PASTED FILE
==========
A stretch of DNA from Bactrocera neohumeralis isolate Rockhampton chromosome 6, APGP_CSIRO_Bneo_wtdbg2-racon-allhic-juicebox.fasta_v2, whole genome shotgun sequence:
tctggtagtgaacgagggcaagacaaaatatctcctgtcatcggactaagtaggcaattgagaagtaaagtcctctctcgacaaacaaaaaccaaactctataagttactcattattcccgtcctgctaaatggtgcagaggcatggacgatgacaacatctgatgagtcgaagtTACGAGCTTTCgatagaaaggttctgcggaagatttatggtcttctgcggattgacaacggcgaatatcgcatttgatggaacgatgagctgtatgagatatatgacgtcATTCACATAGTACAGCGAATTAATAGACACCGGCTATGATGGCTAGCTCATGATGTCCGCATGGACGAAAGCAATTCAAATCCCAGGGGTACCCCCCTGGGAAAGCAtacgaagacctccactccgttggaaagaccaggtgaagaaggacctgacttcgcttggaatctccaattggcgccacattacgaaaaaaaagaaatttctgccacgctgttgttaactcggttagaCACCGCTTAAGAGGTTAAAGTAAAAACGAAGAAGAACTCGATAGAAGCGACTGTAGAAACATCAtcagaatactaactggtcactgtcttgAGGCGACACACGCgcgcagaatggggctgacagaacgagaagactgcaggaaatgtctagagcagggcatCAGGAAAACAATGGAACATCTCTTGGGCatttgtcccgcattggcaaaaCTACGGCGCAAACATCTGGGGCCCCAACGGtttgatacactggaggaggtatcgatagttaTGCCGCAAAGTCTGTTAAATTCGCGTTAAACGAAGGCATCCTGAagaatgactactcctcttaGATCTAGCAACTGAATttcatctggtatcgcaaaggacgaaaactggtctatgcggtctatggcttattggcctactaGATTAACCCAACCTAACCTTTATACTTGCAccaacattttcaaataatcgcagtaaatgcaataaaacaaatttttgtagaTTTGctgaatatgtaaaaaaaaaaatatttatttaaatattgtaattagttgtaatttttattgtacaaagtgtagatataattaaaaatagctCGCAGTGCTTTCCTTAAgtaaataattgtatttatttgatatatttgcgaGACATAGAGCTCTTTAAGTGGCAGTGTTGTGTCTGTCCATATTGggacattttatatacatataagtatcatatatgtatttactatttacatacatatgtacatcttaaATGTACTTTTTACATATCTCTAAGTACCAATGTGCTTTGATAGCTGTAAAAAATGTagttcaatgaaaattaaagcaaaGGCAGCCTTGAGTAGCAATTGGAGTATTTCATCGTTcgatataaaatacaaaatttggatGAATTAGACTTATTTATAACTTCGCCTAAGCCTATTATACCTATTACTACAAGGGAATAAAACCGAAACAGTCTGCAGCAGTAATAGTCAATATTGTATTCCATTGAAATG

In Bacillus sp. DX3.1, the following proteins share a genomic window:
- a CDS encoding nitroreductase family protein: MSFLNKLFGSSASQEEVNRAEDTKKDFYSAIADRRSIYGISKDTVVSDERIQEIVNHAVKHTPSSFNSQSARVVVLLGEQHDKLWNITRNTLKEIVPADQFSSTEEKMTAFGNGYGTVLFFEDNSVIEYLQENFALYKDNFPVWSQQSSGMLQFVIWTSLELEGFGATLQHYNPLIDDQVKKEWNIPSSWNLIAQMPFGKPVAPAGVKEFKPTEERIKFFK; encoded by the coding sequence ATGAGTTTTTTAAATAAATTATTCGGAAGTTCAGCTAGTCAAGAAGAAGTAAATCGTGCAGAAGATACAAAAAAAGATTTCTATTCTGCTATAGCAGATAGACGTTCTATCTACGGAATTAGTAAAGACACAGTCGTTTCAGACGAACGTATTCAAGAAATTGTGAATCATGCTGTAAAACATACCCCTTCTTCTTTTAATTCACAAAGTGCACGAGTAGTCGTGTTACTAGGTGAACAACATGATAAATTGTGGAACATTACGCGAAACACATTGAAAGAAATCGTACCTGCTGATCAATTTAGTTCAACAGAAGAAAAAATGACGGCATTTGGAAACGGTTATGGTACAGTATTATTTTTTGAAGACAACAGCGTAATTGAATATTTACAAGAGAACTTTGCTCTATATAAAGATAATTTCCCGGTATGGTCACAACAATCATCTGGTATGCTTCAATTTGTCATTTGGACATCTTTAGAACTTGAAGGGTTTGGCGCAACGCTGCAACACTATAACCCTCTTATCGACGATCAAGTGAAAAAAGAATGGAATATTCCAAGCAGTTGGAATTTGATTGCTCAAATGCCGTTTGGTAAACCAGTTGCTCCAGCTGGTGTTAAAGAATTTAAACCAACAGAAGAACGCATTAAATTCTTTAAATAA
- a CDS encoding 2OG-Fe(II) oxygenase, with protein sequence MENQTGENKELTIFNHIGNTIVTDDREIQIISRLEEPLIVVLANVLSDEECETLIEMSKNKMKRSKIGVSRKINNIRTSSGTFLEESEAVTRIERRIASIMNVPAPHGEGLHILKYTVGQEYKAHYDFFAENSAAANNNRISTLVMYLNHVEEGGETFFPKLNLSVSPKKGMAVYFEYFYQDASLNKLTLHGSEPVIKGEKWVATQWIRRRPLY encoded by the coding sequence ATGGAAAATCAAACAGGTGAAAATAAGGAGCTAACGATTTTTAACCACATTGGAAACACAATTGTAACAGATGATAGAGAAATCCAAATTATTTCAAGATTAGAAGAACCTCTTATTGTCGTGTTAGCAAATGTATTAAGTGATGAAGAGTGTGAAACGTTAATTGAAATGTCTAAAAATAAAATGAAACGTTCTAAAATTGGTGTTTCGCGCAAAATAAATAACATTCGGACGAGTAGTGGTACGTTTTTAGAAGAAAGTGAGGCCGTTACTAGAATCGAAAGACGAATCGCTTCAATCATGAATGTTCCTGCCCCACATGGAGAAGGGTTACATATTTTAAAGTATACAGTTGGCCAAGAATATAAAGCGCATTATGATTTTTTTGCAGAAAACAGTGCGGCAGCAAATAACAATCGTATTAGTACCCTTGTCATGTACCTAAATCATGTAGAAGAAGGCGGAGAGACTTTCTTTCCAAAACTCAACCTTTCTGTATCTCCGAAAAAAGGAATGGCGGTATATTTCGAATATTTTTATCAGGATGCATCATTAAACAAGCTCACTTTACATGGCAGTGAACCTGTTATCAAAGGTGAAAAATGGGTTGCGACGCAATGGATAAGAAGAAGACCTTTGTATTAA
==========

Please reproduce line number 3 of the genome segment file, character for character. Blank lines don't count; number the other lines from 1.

In Bacillus sp. DX3.1, the following proteins share a genomic window: